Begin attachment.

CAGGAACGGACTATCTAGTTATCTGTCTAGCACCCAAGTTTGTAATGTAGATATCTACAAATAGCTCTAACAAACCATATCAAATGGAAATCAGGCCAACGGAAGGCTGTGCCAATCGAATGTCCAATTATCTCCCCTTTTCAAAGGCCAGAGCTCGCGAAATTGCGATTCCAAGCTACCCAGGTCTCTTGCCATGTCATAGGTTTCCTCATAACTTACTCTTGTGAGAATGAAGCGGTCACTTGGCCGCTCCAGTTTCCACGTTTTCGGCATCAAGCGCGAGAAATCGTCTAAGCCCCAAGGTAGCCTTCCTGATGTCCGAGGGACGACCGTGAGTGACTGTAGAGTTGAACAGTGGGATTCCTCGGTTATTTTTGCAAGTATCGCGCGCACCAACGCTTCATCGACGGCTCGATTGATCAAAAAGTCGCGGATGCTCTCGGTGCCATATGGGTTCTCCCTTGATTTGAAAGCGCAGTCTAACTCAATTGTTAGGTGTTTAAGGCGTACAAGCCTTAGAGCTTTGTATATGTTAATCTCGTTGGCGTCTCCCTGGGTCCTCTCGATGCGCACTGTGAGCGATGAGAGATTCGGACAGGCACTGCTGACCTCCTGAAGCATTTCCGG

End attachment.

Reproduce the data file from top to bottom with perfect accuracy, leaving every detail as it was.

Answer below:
CAGGAACGGACTATCTAGTTATCTGTCTAGCACCCAAGTTTGTAATGTAGATATCTACAAATAGCTCTAACAAACCATATCAAATGGAAATCAGGCCAACGGAAGGCTGTGCCAATCGAATGTCCAATTATCTCCCCTTTTCAAAGGCCAGAGCTCGCGAAATTGCGATTCCAAGCTACCCAGGTCTCTTGCCATGTCATAGGTTTCCTCATAACTTACTCTTGTGAGAATGAAGCGGTCACTTGGCCGCTCCAGTTTCCACGTTTTCGGCATCAAGCGCGAGAAATCGTCTAAGCCCCAAGGTAGCCTTCCTGATGTCCGAGGGACGACCGTGAGTGACTGTAGAGTTGAACAGTGGGATTCCTCGGTTATTTTTGCAAGTATCGCGCGCACCAACGCTTCATCGACGGCTCGATTGATCAAAAAGTCGCGGATGCTCTCGGTGCCATATGGGTTCTCCCTTGATTTGAAAGCGCAGTCTAACTCAATTGTTAGGTGTTTAAGGCGTACAAGCCTTAGAGCTTTGTATATGTTAATCTCGTTGGCGTCTCCCTGGGTCCTCTCGATGCGCACTGTGAGCGATGAGAGATTCGGACAGGCACTGCTGACCTCCTGAAGCATTTCCGG